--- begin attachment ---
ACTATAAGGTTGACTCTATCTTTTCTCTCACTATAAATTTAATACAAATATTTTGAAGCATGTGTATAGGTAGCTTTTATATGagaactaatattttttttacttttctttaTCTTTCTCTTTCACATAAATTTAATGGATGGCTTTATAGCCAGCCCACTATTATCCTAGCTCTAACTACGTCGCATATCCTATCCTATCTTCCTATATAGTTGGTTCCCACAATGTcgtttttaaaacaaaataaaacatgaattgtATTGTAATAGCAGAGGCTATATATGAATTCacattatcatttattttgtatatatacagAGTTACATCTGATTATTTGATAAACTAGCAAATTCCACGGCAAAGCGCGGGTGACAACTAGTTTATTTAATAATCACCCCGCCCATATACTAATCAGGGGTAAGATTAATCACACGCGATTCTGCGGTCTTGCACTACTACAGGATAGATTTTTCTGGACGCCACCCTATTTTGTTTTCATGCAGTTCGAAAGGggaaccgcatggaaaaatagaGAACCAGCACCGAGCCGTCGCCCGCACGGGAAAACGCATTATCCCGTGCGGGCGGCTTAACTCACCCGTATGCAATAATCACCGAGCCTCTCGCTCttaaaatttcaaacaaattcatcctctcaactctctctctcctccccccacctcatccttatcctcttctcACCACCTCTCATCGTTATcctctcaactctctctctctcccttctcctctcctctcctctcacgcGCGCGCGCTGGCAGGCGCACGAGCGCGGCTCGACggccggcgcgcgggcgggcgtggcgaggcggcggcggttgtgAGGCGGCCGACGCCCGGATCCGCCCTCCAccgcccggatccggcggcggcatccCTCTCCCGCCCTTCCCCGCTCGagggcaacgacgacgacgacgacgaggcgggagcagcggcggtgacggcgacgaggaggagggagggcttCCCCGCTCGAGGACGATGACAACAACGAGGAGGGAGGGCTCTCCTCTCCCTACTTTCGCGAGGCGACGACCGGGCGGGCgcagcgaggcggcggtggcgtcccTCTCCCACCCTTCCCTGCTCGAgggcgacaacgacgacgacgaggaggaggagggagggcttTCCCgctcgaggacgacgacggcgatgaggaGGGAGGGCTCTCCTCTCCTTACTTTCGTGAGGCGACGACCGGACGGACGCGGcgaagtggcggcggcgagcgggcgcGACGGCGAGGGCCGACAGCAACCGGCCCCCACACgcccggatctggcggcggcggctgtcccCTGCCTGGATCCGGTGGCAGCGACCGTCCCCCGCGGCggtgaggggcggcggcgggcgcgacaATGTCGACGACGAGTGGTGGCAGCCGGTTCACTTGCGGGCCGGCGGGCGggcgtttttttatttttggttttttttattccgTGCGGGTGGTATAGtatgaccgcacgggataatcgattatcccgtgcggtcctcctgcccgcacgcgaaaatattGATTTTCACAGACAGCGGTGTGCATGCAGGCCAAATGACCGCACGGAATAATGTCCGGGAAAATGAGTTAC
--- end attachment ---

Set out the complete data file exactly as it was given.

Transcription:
ACTATAAGGTTGACTCTATCTTTTCTCTCACTATAAATTTAATACAAATATTTTGAAGCATGTGTATAGGTAGCTTTTATATGagaactaatattttttttacttttctttaTCTTTCTCTTTCACATAAATTTAATGGATGGCTTTATAGCCAGCCCACTATTATCCTAGCTCTAACTACGTCGCATATCCTATCCTATCTTCCTATATAGTTGGTTCCCACAATGTcgtttttaaaacaaaataaaacatgaattgtATTGTAATAGCAGAGGCTATATATGAATTCacattatcatttattttgtatatatacagAGTTACATCTGATTATTTGATAAACTAGCAAATTCCACGGCAAAGCGCGGGTGACAACTAGTTTATTTAATAATCACCCCGCCCATATACTAATCAGGGGTAAGATTAATCACACGCGATTCTGCGGTCTTGCACTACTACAGGATAGATTTTTCTGGACGCCACCCTATTTTGTTTTCATGCAGTTCGAAAGGggaaccgcatggaaaaatagaGAACCAGCACCGAGCCGTCGCCCGCACGGGAAAACGCATTATCCCGTGCGGGCGGCTTAACTCACCCGTATGCAATAATCACCGAGCCTCTCGCTCttaaaatttcaaacaaattcatcctctcaactctctctctcctccccccacctcatccttatcctcttctcACCACCTCTCATCGTTATcctctcaactctctctctctcccttctcctctcctctcctctcacgcGCGCGCGCTGGCAGGCGCACGAGCGCGGCTCGACggccggcgcgcgggcgggcgtggcgaggcggcggcggttgtgAGGCGGCCGACGCCCGGATCCGCCCTCCAccgcccggatccggcggcggcatccCTCTCCCGCCCTTCCCCGCTCGagggcaacgacgacgacgacgacgaggcgggagcagcggcggtgacggcgacgaggaggagggagggcttCCCCGCTCGAGGACGATGACAACAACGAGGAGGGAGGGCTCTCCTCTCCCTACTTTCGCGAGGCGACGACCGGGCGGGCgcagcgaggcggcggtggcgtcccTCTCCCACCCTTCCCTGCTCGAgggcgacaacgacgacgacgaggaggaggagggagggcttTCCCgctcgaggacgacgacggcgatgaggaGGGAGGGCTCTCCTCTCCTTACTTTCGTGAGGCGACGACCGGACGGACGCGGcgaagtggcggcggcgagcgggcgcGACGGCGAGGGCCGACAGCAACCGGCCCCCACACgcccggatctggcggcggcggctgtcccCTGCCTGGATCCGGTGGCAGCGACCGTCCCCCGCGGCggtgaggggcggcggcgggcgcgacaATGTCGACGACGAGTGGTGGCAGCCGGTTCACTTGCGGGCCGGCGGGCGggcgtttttttatttttggttttttttattccgTGCGGGTGGTATAGtatgaccgcacgggataatcgattatcccgtgcggtcctcctgcccgcacgcgaaaatattGATTTTCACAGACAGCGGTGTGCATGCAGGCCAAATGACCGCACGGAATAATGTCCGGGAAAATGAGTTAC